Professional Services
Order outsourcing

The UK Government Has no Problem With Developers Canceling Older Games

The "Stop Killing Games" campaign received a disappointing response from the Department of Culture, Media, and Sport.

Image Credit: Ubisoft

On March 31, 2023, Ubisoft did the most Ubisoft thing one can imagine and disappointed a large chunk of its own fans by discontinuing the 2014 racing game The Crew and shutting down its servers, thus rendering the game unplayable even in the single-player mode.

In response, the Stop Killing Games movement was organized, arguing that developers canceling old games that players paid for amounts to theft and calling for government action to enact laws compelling publishers to ensure games remain playable after support ceases. To achieve its goal, the campaign launched government petitions in the UK, Canada, and Australia, and recently, the UK petition received an official government response, albeit probably not the one the movement had hoped for.

Currently boasting over 23,000 signatures, the petition reads as follows: "Many videogames rely on servers. When these are shut down, games can be left unplayable where no action is taken to remove this dependency. We believe this is effectively robbing customers, leaving them with no recourse to retain their purchases. We have concerns that existing laws and agencies do not effectively solve this problem. Thus we believe government intervention is needed to stop this practice."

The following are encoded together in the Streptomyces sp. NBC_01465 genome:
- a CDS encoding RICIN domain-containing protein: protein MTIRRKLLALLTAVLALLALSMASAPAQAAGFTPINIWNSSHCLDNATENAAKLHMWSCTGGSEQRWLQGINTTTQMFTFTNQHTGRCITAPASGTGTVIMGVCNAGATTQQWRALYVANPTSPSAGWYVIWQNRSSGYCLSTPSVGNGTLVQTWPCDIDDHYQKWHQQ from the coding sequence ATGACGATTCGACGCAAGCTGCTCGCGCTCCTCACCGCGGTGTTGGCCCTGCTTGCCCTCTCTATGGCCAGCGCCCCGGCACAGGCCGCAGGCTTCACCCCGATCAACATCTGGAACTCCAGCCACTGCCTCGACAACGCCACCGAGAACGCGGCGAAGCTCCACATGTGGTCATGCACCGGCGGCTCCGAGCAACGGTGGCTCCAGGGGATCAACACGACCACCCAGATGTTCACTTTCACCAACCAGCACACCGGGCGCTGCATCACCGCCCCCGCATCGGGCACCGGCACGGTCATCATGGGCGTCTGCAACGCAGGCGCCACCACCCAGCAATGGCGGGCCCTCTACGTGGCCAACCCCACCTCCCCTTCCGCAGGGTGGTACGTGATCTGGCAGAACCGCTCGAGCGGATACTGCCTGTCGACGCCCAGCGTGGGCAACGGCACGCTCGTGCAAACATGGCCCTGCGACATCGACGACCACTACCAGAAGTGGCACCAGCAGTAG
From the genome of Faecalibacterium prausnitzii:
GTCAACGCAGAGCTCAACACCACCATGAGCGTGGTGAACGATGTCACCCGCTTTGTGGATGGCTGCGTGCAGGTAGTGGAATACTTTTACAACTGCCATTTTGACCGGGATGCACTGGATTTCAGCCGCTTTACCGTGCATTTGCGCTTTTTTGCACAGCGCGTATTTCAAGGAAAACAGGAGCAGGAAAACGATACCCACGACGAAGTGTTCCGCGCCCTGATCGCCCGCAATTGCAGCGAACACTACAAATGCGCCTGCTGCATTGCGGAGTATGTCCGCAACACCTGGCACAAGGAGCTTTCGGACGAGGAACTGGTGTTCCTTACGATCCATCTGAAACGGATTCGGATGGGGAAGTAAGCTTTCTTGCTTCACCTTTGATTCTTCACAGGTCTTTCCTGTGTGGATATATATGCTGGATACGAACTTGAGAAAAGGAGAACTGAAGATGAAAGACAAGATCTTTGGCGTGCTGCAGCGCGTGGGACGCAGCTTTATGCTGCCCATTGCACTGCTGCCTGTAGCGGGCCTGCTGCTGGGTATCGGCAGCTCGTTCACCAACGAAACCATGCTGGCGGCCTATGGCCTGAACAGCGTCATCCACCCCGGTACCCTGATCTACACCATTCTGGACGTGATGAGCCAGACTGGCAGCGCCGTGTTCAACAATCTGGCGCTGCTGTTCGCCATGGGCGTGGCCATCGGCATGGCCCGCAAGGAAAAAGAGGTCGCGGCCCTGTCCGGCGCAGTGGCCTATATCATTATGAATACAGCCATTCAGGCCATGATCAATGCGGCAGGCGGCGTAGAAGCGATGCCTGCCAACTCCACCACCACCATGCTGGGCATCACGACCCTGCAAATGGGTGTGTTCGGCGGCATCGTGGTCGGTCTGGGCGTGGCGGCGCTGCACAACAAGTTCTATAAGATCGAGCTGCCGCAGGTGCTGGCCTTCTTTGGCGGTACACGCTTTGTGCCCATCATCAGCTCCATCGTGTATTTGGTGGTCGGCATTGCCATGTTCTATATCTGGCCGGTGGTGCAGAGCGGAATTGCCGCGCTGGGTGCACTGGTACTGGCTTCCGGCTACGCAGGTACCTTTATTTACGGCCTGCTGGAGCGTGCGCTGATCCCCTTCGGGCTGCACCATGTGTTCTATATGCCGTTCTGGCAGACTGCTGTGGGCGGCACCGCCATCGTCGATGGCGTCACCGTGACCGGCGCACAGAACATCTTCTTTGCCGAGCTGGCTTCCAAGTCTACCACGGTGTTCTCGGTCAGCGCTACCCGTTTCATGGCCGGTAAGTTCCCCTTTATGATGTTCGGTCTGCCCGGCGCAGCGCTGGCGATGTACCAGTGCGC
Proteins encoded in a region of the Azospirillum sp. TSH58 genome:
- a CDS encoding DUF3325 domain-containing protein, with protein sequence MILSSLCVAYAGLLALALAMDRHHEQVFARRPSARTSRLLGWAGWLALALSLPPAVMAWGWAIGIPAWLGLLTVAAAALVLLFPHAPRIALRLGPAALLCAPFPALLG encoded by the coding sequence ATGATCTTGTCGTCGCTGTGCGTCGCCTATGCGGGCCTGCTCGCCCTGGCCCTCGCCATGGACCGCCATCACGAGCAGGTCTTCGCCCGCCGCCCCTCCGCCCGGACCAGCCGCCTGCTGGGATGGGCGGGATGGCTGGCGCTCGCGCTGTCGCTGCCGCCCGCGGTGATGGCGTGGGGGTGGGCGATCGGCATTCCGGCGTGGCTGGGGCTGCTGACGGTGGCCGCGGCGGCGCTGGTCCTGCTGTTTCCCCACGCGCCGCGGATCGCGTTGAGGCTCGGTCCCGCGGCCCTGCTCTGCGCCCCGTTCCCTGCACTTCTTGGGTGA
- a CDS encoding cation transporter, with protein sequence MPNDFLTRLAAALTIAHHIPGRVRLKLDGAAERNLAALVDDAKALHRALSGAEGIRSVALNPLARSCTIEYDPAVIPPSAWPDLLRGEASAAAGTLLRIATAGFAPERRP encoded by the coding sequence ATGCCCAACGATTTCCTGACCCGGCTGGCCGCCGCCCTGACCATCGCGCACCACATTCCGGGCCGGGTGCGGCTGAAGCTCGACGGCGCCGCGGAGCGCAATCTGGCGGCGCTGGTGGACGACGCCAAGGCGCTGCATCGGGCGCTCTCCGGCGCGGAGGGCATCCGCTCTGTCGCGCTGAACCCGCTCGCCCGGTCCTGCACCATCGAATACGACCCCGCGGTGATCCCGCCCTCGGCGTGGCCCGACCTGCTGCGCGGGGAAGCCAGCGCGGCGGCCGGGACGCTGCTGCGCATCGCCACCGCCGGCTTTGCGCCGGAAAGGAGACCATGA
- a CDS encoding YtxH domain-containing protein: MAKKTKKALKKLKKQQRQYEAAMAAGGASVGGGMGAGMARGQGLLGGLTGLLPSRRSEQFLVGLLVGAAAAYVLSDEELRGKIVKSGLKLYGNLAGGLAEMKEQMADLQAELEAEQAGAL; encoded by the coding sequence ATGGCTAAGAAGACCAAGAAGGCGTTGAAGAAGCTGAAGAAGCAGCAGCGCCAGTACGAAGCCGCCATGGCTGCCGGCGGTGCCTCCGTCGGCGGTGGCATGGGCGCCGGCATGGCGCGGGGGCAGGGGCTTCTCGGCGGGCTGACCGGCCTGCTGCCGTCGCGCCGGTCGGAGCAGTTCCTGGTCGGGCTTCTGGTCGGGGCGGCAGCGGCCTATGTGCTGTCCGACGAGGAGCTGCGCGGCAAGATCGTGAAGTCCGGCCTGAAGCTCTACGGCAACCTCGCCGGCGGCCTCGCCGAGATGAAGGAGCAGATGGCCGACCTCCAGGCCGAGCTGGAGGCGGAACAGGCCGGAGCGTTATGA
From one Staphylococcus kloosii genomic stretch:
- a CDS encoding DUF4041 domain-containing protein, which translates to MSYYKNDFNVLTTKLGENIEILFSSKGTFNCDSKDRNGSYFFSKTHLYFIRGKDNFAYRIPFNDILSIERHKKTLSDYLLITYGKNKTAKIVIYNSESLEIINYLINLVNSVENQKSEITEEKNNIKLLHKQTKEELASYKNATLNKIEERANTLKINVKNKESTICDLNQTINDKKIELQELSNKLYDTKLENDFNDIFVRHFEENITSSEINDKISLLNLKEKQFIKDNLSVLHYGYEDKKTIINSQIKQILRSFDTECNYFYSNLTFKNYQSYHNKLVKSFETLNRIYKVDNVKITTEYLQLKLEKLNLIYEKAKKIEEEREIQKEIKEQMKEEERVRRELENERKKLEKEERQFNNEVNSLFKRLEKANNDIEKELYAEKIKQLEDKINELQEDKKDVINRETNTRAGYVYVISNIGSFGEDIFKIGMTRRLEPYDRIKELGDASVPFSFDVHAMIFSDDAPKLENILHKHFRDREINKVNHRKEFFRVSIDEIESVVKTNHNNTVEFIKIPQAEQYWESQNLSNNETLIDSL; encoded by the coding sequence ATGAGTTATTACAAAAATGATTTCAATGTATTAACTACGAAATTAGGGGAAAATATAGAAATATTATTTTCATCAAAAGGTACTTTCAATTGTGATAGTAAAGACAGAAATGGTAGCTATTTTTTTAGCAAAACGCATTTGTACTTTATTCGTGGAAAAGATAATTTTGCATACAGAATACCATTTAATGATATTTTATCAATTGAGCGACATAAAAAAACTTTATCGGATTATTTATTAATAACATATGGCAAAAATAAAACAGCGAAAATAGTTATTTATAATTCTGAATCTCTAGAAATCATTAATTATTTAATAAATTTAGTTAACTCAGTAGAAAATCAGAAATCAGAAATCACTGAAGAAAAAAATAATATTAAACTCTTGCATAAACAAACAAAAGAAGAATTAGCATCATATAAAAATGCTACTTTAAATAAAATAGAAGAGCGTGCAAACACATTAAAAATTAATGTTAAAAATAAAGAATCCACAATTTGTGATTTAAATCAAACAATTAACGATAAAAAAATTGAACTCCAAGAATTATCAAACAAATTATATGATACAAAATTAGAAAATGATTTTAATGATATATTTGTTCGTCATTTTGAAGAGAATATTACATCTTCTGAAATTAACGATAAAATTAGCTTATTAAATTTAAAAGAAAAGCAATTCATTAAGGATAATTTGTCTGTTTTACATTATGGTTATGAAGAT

It seems, however, that the UK government holds a different view on this matter, with its response, credited to the Department of Culture, Media, and Sport, stating that there is "no requirement in UK law compelling software companies and providers to support older versions of their operating systems, software or connected products. There may be occasions where companies make commercial decisions based on the high running costs of maintaining older servers for video games that have declining user bases."

At the same time, the Department emphasized that if a game is promoted as a product with indefinite accessibility but is subsequently canceled, it would violate UK consumer law:

"Those selling games must comply with UK consumer law. They must provide clear information and allow continued access to games if sold on the understanding that they will remain playable indefinitely. If consumers are led to believe that a game will remain playable indefinitely for certain systems, despite the end of physical support, the CPRs (Consumer Protection from Unfair Trading Regulations) may require that the game remains technically feasible (for example, available offline) to play under those circumstances."

So, if we extend the UK government's stance on the matter to other countries, it appears there are no legal means to prevent developers and publishers from discontinuing your favorite titles only to sell them back to you as a $70 remaster or remake. Whether this is fair or not, everyone can decide for themselves.

Learn more about the Stop Killing Games movement here and don't forget to join our 80 Level Talent platform and our Telegram channel, follow us on InstagramTwitter, and LinkedIn, where we share breakdowns, the latest news, awesome artworks, and more.

Join discussion

Comments 0

    You might also like

    We need your consent

    We use cookies on this website to make your browsing experience better. By using the site you agree to our use of cookies.Learn more